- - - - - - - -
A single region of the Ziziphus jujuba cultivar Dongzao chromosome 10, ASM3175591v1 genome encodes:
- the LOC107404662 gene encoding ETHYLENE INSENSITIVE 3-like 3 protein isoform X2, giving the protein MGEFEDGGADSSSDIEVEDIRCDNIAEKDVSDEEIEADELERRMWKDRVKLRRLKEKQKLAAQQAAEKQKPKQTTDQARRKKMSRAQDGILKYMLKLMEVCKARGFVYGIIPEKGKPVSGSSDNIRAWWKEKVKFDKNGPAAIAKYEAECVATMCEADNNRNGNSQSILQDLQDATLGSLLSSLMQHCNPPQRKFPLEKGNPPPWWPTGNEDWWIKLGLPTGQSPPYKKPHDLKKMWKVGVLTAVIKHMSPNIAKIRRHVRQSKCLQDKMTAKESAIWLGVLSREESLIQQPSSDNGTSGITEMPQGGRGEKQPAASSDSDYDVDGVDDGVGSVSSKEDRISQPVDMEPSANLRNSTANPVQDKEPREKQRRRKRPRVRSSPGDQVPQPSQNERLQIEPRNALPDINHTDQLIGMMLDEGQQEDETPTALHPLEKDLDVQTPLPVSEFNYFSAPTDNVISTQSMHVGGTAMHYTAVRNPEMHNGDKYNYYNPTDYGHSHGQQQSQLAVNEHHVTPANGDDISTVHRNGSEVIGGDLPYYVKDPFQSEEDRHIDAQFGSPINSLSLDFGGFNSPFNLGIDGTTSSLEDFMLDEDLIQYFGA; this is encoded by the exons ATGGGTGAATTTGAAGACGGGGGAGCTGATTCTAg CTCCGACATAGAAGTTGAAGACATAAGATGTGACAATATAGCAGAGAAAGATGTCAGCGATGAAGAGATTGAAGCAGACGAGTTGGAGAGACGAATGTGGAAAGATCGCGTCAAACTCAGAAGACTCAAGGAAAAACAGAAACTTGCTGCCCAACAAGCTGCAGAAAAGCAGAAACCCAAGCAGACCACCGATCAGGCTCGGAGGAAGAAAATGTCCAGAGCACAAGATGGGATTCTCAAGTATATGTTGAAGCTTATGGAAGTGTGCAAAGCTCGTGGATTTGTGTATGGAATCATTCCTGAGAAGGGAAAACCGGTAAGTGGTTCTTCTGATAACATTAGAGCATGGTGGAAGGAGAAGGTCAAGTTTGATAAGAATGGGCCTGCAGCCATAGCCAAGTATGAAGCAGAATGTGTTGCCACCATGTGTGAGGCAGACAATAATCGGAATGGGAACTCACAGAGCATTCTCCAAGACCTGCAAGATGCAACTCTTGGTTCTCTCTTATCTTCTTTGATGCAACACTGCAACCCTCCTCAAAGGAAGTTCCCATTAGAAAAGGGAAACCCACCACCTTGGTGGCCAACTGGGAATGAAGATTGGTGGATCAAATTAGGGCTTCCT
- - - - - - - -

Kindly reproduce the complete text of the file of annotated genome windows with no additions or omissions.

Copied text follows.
A single region of the Ziziphus jujuba cultivar Dongzao chromosome 10, ASM3175591v1 genome encodes:
- the LOC107404662 gene encoding ETHYLENE INSENSITIVE 3-like 3 protein isoform X2, giving the protein MGEFEDGGADSSSDIEVEDIRCDNIAEKDVSDEEIEADELERRMWKDRVKLRRLKEKQKLAAQQAAEKQKPKQTTDQARRKKMSRAQDGILKYMLKLMEVCKARGFVYGIIPEKGKPVSGSSDNIRAWWKEKVKFDKNGPAAIAKYEAECVATMCEADNNRNGNSQSILQDLQDATLGSLLSSLMQHCNPPQRKFPLEKGNPPPWWPTGNEDWWIKLGLPTGQSPPYKKPHDLKKMWKVGVLTAVIKHMSPNIAKIRRHVRQSKCLQDKMTAKESAIWLGVLSREESLIQQPSSDNGTSGITEMPQGGRGEKQPAASSDSDYDVDGVDDGVGSVSSKEDRISQPVDMEPSANLRNSTANPVQDKEPREKQRRRKRPRVRSSPGDQVPQPSQNERLQIEPRNALPDINHTDQLIGMMLDEGQQEDETPTALHPLEKDLDVQTPLPVSEFNYFSAPTDNVISTQSMHVGGTAMHYTAVRNPEMHNGDKYNYYNPTDYGHSHGQQQSQLAVNEHHVTPANGDDISTVHRNGSEVIGGDLPYYVKDPFQSEEDRHIDAQFGSPINSLSLDFGGFNSPFNLGIDGTTSSLEDFMLDEDLIQYFGA; this is encoded by the exons ATGGGTGAATTTGAAGACGGGGGAGCTGATTCTAg CTCCGACATAGAAGTTGAAGACATAAGATGTGACAATATAGCAGAGAAAGATGTCAGCGATGAAGAGATTGAAGCAGACGAGTTGGAGAGACGAATGTGGAAAGATCGCGTCAAACTCAGAAGACTCAAGGAAAAACAGAAACTTGCTGCCCAACAAGCTGCAGAAAAGCAGAAACCCAAGCAGACCACCGATCAGGCTCGGAGGAAGAAAATGTCCAGAGCACAAGATGGGATTCTCAAGTATATGTTGAAGCTTATGGAAGTGTGCAAAGCTCGTGGATTTGTGTATGGAATCATTCCTGAGAAGGGAAAACCGGTAAGTGGTTCTTCTGATAACATTAGAGCATGGTGGAAGGAGAAGGTCAAGTTTGATAAGAATGGGCCTGCAGCCATAGCCAAGTATGAAGCAGAATGTGTTGCCACCATGTGTGAGGCAGACAATAATCGGAATGGGAACTCACAGAGCATTCTCCAAGACCTGCAAGATGCAACTCTTGGTTCTCTCTTATCTTCTTTGATGCAACACTGCAACCCTCCTCAAAGGAAGTTCCCATTAGAAAAGGGAAACCCACCACCTTGGTGGCCAACTGGGAATGAAGATTGGTGGATCAAATTAGGGCTTCCT